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Quote:

Originally Posted by CharlieToaster View Post
I know what you mean when you compare cigarettes to meat. I respect that. But don't you think it's important for your child to understand that not everyone else is like them and it's OK for us all to be ourselves?
How does one exclude the other? I don't teach them that people who smoke are horrible people just because they're making an unhealthy choice. I don't tell them that SUV drivers are nasty people because they're driving something that is bad for the environment. I'm not going to tell them that most of the people in their life are awful because they make a choice we don't agree with. I'm also not going to sugar coat it for them simply because it's the cultural norm - so is circumcision, but I still tell them it's a human rights violation and sexual abuse.
 

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I was raised vegetarian. I haven't got a clue how to cook meat - the closest I've got to cooking meat is cutting up my own placenta (and swallowing the pieces raw)
. So cooking meat for my kids isn't happening under any circumstances
. Having said that, I went through a short period of "pretending" to eat meat when I started high school, to fit in. It was horrible and I was always nearly throwing up at friends' houses, so I stopped! I'll understand if my kids want to experiment.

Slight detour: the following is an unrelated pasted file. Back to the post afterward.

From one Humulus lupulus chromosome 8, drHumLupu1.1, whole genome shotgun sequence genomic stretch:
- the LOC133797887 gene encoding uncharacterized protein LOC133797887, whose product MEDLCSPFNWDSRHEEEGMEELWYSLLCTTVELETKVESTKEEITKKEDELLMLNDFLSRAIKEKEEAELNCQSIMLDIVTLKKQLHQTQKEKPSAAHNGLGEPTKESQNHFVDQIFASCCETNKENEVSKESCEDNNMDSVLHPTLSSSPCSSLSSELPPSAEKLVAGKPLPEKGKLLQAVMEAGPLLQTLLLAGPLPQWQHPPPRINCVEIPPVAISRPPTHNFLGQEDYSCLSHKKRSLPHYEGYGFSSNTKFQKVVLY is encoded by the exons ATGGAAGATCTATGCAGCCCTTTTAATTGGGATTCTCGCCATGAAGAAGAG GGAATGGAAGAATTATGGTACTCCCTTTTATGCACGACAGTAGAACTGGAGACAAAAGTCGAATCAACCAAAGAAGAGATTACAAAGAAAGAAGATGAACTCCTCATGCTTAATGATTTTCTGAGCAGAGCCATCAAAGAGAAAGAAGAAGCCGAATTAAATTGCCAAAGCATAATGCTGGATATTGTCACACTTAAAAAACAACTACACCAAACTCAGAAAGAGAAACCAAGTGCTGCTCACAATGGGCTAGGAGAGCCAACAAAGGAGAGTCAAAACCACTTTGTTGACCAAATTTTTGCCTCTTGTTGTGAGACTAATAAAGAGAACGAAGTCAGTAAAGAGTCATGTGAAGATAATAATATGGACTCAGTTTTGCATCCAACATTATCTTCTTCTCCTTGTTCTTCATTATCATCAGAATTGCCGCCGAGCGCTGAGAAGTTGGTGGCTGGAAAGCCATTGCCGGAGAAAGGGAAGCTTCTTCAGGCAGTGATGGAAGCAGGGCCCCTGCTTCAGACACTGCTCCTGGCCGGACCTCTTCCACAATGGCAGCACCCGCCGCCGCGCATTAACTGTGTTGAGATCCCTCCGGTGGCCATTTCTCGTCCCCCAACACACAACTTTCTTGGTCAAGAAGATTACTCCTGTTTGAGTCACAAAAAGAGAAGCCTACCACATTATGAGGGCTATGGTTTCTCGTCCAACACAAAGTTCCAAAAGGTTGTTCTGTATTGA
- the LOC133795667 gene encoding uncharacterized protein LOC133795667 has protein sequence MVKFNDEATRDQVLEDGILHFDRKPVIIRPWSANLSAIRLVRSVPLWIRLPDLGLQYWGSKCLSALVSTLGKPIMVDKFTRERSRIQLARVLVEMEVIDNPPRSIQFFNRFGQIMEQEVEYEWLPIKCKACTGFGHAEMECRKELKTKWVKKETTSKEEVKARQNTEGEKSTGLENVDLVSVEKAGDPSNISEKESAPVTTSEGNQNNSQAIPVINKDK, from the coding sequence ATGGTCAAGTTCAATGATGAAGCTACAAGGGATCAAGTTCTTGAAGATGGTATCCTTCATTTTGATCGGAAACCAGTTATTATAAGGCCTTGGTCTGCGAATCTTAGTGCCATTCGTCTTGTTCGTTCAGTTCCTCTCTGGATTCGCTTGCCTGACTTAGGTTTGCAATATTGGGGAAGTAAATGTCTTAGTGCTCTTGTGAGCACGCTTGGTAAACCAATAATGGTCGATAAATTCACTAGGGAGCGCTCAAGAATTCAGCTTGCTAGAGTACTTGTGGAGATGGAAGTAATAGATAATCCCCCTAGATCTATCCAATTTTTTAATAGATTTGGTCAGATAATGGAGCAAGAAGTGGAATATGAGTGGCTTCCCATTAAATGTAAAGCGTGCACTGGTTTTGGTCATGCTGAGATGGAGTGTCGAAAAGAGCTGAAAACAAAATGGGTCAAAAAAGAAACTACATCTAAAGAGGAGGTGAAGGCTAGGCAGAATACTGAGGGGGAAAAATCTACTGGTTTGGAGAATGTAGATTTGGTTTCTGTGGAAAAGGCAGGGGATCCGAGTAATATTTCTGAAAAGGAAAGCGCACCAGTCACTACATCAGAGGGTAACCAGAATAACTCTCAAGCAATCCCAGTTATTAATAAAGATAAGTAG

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Quote:

Originally Posted by ColoradoMama View Post
How does one exclude the other? I don't teach them that people who smoke are horrible people just because they're making an unhealthy choice. I don't tell them that SUV drivers are nasty people because they're driving something that is bad for the environment. I'm not going to tell them that most of the people in their life are awful because they make a choice we don't agree with. I'm also not going to sugar coat it for them simply because it's the cultural norm - so is circumcision, but I still tell them it's a human rights violation and sexual abuse.
:
 

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There are plenty of happy, healthy people who eat meat based diets. As are there happy, healthy people who smoke. Some people with SUV's really need them because they have very large families, jobs or responsiblities that require one. Therefore, in my opinion, we can't make any kind of judgement whatesoever because we haven't walked in the other person's shoes and know where there are coming from and why they do things. Accept all at face value and live your life they way you want to live it. All is of God. All is good. There are people for whom a vegan lifestyle does not work and they have to add meat or dairy prducts for their health. I'm sure we can all come up with documented proof that that shouldn't be the case but, for some it is. There are die hard raw vegans who have had to add raw meat or eggs to their diets to help heal their bodies etc... That SUV driver my have a wheel chair in the back or be delivering food to the poor.